By Tamara Nassar (for Electronic Intifada)
A Palestinian child was killed by Israeli forces on Friday, 5 November.
Muhammad Amjad Dadas had gone to the village of Deir al-Hatab, near the occupied West Bank city of Nablus, where Israeli forces were attacking Palestinian youth with tear gas canisters and stun grenades.
Palestinians were protesting the encroachment of the Jewish colony of Elon Moreh on land that was violently seized from the village.
Muhammad, 15, was with other boys from the New Askar refugee camp on the outskirts of Nablus, according to the human rights group Defense for Children International-Palestine.
The boy “walked closer” to the soldiers approximately 30 minutes after he arrived. An Israeli sniper shot him in the abdomen when he was 50 meters away.
Muhammad was transferred to Rafidia hospital in Nablus in a private car while “bleeding profusely.”
He was pronounced dead an hour after he arrived.
Muhammad’s 10th grade classmates laid a shrine on his desk as they mourned on Sunday.
The European Union’s representatives in the West Bank city of Ramallah issued a statement expressing “shock” over the killing of Dadas, describing it as the “disproportionate use of lethal force.” The EU did not say what level of lethal force it would consider “proportionate.” Nor did the EU diplomats call for any sanctions to be imposed on Israel.
Rather than contemplating sanctions, the EU is actually on the cusp of bolstering its relations with Israel.
Talks on Israel’s participation in the EU’s new program on scientific research have concluded and it is likely that an accord will be signed before the end of this year.
Known as Horizon Europe, that program has a total budget of around $110 billion between now and 2027.
While EU diplomats in Ramallah may claim to be shocked, there is nothing out of the ordinary about Muhammad’s killing.
So far this year, 15 Palestinian children have been killed by Israel in the West Bank, including East Jerusalem. And more than 60 children were killed in Gaza when Israel bombarded it for 11 consecutive days during May.
“HE WAS AN INNOCENT, SMILEY, CHEERFUL LITTLE BOY”
Meanwhile, new details have emerged regarding Israel’s killing of a boy in August.
Imad Khaled Hashash, 15, and his brother Muhammad, 19, were awoken by Israeli forces raiding Balata refugee camp in Nablus during the early hours of 24 August.
The two brothers went up to the roof of their house to see what was happening as Israeli forces were invading the camp and firing at Palestinians there.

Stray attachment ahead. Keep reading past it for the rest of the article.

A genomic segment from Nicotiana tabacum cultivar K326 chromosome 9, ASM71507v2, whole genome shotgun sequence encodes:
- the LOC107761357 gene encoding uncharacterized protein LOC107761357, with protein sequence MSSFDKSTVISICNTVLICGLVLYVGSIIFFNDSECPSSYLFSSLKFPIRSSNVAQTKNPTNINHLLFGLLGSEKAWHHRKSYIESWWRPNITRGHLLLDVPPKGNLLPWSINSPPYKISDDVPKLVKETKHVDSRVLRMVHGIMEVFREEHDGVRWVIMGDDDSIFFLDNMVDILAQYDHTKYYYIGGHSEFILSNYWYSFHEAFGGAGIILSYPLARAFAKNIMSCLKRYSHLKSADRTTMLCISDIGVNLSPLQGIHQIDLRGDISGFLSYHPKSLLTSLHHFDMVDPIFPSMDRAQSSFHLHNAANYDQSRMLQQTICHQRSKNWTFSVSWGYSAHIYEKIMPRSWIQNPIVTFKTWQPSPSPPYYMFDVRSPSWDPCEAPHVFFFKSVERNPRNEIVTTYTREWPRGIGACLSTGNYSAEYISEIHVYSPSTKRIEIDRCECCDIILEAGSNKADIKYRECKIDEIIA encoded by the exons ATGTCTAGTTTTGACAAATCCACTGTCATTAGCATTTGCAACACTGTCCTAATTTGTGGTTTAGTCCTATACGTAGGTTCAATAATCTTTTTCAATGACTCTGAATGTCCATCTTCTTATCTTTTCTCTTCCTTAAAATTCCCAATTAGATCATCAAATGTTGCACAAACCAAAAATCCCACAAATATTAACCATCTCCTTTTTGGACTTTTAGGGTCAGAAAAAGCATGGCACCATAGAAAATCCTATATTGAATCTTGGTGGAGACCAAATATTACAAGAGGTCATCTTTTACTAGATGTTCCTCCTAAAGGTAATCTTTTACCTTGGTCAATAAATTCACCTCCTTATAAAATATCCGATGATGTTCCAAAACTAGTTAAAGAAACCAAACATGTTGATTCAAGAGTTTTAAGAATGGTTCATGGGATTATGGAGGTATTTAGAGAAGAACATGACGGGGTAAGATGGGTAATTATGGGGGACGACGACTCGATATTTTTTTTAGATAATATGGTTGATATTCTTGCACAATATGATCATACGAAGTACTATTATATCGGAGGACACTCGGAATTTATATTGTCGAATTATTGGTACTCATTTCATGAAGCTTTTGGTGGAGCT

The Israeli army claimed that there was a “violent disturbance of the peace.”
The military alleged that someone on the roof held a large object in his hand and attempted to throw it below. An Israeli soldier was prompted to open fire as a result, the military claimed.
But that’s a complete lie, an investigation by the Israeli human rights group B’Tselem found.
“There was no disturbance of the peace at the time,” the group said.
Imad Hashash was “standing on the roof of his home with his brother, filming the soldiers as they were leaving the camp.”
The killing was witnessed by Imad’s brother Muhammad and by a relative standing on a building opposite. The witnesses corroborated each other’s testimonies.
“I told Imad to get back, but he wanted to see what was happening and was filming it on his phone. I pulled him back,” Muhammad told B’Tselem.
“Imad went closer to the edge again to see what was going on, and then I heard a shot and Imad fell face down on the floor.”
The brothers’ relative, 25-year-old Ali Hashash, was standing on the roof of his home watching what was happening in the neighborhood when Imad was killed.
“I noticed one of the soldiers looking up and aiming his weapon. I signaled to Imad that he should get back, that the soldiers were below,” Ali told B’Tselem.
“The street is well lit and we could see each other,” he added.
“Imad went back a bit and so did I, so the soldiers wouldn’t see me. Then Imad went forward again and looked down, and I heard a gunshot followed by screams coming from his house.”
Muhammad and Ali described how Israeli soldiers then fired tear gas canisters near the home.
Imad’s killing has left his family in a state of grief.
“I can’t understand why my brother was killed. I looked at him and it was like a nightmare,” Muhammad said.
“We used to sleep on a mattress on the floor next to each other every night. If we hadn’t heard the damn noises outside, Imad would be in school with his friends today.”
Imad’s father, Khaled Hashash, recounted how his son had joked with him earlier that night about wanting to get married that day.
“He tickled me under my armpit and started laughing,” Khaled recalled.
“Imad loved to joke around, but I didn’t know that would be the last time he would joke with me. I wish I’d known,” he added.
“He was an innocent, smiley, cheerful little boy who lit up our home and the whole neighbourhood with joy. They killed him without any warning, for no reason at all.”